20 DECEMBER 1845, Page 11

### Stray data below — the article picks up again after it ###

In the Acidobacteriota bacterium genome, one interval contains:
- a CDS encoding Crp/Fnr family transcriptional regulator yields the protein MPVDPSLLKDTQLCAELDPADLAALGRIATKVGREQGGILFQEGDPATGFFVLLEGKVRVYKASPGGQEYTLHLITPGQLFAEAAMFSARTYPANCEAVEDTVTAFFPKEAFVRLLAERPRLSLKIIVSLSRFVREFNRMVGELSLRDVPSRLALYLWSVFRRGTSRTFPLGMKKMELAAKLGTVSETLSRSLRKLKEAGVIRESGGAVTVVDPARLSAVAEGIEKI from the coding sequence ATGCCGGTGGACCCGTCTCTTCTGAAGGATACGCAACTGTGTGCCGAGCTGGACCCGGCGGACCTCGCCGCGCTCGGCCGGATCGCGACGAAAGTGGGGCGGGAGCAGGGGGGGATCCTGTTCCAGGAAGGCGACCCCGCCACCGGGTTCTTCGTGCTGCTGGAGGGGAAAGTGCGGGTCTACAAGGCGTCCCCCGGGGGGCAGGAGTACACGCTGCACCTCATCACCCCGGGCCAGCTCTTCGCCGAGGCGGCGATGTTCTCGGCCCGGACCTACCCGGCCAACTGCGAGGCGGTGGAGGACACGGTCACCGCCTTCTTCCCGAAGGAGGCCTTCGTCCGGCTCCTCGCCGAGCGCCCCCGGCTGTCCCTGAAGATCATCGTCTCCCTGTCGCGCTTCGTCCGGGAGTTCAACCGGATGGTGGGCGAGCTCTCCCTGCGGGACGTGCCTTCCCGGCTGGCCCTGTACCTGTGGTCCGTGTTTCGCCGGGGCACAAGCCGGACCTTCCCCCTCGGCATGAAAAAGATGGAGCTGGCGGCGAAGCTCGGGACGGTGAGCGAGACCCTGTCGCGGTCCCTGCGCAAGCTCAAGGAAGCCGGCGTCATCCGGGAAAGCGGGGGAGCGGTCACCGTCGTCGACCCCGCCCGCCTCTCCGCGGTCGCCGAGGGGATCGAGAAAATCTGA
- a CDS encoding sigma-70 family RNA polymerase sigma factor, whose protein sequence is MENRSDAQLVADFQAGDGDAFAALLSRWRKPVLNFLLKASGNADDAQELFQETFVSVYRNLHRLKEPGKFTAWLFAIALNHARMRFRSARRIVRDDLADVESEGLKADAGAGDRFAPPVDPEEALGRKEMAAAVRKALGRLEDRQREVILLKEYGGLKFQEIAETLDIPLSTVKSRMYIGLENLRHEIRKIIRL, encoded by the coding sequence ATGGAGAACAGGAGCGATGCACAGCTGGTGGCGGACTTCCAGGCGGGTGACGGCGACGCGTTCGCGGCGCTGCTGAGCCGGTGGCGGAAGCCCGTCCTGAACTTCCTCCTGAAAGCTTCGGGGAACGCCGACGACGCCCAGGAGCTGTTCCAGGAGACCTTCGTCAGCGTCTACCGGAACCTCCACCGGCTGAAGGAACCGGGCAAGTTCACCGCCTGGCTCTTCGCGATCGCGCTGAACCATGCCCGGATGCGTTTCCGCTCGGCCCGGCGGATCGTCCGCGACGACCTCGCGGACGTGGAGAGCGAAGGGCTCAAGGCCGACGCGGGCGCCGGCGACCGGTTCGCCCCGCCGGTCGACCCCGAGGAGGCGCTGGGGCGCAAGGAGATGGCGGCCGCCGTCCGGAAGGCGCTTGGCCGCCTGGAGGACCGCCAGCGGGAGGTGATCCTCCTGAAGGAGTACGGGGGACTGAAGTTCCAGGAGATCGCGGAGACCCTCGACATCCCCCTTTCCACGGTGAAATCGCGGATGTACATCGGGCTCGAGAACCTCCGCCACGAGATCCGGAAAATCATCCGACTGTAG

The tribes of tourists who take the railway journey to Paris via Rouen, induced Mr. Burford to make sketches for a panoramic view of this picturesque old city: and, with the assistance of his able coadjutor Mr. Selous, he has produced a painting as finished and effective as any easel picture; though the objects are on such a scale that the visitors may fancy themselves to be actually standing on the handsome stone bridge from which the view is taken. Rouen is here exhibited under a different aspect from what we are familiar with in prints: the newest features of the place are the most conspicuous. The statue of Moliere, the suspension- bridge, the hotels on the quays, the railway terminus, gas-works, steam- boats, and all the gayety and elegance of a modern city, first catch the eye; the Seine with its fringe of poplars, and the broken outline of the hilly landscape, relieving the monotony of masses of building, where win- dows and chimnies predominate. The old narrow streets, with quaint gabled roofs almost meeting over the causeway, are only indicated bar glimpses here and there; and the chief architectural glories of the ancient city—the magnificent cathedral and the rich Gothic churches of St. Ouen and St. Maclou—are only visible by their spires peeping above the roofs of smart new houses. Of course it is impossible for a panorama— even were it a bird's-eye view—to show all the fine edifices of a place; and therefore we would suggest to Mr. Burford that he should paint sepa- rate little views of a few remarkable structures, and fit them up in the sides and corners of his staircases and lobbies, with magnifying-glasses before them, as at the Cosmorama. By this means, his visiters would be able to form a more full and complete idea of the place represented; and the crowds that fill the circular galleries would be distributed over the whole building. Such painting as Messrs. Burford and Selous put into their panoramas, would bear looking at through a magnifying medium. The pictorial effects of this panorama are beautiful and varied: the sharp outlines of the houses stand out clear against the bright smokeless atmo- sphere; while the verdure on the banks of the river, and the picturesque Seine boats with their huge rudders, enrich the surface of the water with richly-coloured reflections. The sky is sunny, the streets are alive frith people and traffic, and the whole scene is gay and animated.